WASHINGTON — Organization for Security and Cooperation in Europe (OSCE) Representative for Freedom of the Media Harlem Désir was on Capitol Hill in Washington, D.C. on July 25, speaking on the fragile state of media freedom within the OSCE region at an event organized by the U.S. Helsinki Commission.
Over 400 journalists were killed in OSCE countries in the last 25 years, said Désir. Among them, he mentioned Hrant Dink, the Turkish-Armenian editor of Agos weekly, along with Washington Post columnist Jamal Khashoggi killed at the Saudi consulate in Istanbul. “In the past seven months 121 journalists were arrested in OSCE countries, the majority in Turkey,” Désir continued.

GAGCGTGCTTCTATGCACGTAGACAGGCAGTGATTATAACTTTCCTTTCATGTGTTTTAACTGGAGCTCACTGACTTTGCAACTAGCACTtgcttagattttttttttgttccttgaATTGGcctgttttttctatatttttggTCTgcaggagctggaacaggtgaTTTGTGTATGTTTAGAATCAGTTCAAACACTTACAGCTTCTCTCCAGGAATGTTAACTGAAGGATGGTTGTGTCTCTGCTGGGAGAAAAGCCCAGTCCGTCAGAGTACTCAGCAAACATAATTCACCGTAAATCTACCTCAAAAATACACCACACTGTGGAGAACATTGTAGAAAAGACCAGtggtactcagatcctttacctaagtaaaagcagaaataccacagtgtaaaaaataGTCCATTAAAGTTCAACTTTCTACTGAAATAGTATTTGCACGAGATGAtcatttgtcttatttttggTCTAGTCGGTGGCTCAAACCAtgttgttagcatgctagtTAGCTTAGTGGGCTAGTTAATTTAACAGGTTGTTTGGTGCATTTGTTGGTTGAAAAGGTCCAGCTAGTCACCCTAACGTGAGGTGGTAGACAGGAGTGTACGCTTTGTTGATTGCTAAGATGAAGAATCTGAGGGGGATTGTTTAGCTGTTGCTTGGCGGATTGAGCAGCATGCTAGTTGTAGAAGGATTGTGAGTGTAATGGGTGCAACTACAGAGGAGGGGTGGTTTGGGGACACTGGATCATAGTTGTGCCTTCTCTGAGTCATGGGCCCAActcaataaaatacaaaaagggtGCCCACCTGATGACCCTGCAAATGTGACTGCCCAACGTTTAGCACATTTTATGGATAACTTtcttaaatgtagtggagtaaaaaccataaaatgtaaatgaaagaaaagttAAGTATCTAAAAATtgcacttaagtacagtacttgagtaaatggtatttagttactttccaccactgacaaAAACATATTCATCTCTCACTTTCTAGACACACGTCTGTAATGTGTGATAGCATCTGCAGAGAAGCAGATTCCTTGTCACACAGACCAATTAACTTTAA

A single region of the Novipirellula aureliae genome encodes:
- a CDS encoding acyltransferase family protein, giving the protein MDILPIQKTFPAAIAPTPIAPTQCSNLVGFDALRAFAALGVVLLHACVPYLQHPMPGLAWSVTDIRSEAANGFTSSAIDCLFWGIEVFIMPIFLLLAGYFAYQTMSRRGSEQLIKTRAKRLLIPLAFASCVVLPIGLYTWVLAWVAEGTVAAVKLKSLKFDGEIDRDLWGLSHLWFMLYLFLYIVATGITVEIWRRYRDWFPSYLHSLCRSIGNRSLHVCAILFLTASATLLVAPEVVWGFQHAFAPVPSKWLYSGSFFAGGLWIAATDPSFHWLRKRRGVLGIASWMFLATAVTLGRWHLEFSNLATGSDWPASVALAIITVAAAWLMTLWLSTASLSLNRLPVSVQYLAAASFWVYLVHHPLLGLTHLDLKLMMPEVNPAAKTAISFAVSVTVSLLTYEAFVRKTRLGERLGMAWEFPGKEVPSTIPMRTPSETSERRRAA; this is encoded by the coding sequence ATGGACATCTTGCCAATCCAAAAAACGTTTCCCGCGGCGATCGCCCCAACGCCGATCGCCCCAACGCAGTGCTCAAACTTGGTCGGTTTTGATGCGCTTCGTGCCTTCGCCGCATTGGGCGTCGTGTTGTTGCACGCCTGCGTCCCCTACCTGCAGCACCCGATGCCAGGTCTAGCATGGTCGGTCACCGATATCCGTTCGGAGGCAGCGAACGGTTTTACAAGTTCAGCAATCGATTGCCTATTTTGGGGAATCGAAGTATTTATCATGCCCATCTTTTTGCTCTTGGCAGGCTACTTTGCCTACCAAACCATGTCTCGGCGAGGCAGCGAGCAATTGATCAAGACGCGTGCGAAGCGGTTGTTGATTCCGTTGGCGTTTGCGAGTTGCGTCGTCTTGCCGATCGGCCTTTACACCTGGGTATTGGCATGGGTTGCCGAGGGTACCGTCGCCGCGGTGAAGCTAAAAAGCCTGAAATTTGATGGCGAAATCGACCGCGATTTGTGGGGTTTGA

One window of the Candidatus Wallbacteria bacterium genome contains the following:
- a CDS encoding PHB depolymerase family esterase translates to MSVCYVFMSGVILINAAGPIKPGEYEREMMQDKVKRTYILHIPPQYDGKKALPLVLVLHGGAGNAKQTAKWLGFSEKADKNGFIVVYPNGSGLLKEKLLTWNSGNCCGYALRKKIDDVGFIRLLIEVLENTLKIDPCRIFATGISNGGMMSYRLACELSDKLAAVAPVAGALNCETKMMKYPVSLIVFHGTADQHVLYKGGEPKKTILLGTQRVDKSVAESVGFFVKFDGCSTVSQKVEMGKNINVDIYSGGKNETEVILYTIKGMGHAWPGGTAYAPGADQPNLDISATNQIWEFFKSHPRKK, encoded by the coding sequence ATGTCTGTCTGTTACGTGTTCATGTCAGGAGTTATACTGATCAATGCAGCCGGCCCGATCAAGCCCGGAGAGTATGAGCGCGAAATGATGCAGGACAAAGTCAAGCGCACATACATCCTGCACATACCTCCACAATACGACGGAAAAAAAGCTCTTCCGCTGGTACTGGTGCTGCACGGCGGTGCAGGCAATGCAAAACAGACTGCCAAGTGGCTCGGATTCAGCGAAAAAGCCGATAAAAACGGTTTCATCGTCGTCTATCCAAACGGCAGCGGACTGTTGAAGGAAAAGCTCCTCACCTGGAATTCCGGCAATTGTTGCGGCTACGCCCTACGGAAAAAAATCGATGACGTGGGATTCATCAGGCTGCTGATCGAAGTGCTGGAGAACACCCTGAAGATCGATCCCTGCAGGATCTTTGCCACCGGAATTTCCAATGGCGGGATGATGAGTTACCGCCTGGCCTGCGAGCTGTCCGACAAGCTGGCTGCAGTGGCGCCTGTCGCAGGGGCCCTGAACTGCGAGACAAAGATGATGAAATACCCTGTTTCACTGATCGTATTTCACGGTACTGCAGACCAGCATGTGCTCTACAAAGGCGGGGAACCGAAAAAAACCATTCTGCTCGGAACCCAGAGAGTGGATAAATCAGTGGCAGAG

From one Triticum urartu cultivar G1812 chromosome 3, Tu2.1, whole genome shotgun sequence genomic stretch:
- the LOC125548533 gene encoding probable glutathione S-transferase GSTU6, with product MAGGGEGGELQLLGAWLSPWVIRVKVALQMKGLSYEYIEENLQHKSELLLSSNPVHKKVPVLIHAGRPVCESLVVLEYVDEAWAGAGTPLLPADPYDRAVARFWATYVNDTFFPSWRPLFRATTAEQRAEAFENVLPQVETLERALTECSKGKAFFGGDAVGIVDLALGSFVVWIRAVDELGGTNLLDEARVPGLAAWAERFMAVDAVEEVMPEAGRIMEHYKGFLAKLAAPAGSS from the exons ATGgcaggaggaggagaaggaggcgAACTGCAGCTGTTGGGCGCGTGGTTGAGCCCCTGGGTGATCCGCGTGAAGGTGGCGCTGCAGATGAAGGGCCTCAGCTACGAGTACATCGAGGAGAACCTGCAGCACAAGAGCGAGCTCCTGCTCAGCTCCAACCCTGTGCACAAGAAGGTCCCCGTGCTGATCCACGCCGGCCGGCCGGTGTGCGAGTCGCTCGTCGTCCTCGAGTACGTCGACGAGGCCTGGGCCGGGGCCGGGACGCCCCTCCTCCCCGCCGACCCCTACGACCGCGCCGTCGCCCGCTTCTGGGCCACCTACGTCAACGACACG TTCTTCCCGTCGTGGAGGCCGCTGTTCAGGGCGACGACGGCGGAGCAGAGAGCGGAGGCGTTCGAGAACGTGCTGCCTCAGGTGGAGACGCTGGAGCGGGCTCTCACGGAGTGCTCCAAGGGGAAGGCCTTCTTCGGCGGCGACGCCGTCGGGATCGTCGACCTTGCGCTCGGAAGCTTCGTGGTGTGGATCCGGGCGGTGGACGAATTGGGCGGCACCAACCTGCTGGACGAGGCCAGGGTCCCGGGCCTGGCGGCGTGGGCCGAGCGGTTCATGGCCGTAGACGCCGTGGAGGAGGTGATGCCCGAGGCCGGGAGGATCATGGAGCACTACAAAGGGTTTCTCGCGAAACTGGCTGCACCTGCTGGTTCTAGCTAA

Armenia’s two neighbors, Turkey and Azerbaijan, were highlighted a lot at the hearing. Chairman of the Helsinki Commission Alcee Hastings’s inquiry was about the situation in Azerbaijan. It has become especially worrisome, considering that the Committee to Protect Journalists placed Azerbaijan and Turkey among the most alarming countries in terms of constrictions on the freedom of media. Désir agreed that the situation is troubling. He considers traveling to Azerbaijan soon.
The OSCE representative also spoke of new media technologies that allow better manipulation of public opinion and more sophisticated misinformation and propaganda campaigns.
According to Désir, the countermeasures against this kind of new developments should be carefully balanced and should not lead to additional constraints on media freedom but rather include more professional fact checking options and exposure of fake news. “It is more important to me to ensure the identification and attribution of the origins of the false information and to debunk the manipulation in the eyes of the public than to try to preemptively block any kind of false news from circulating in the Internet,” OSCE’s media freedom representative stated.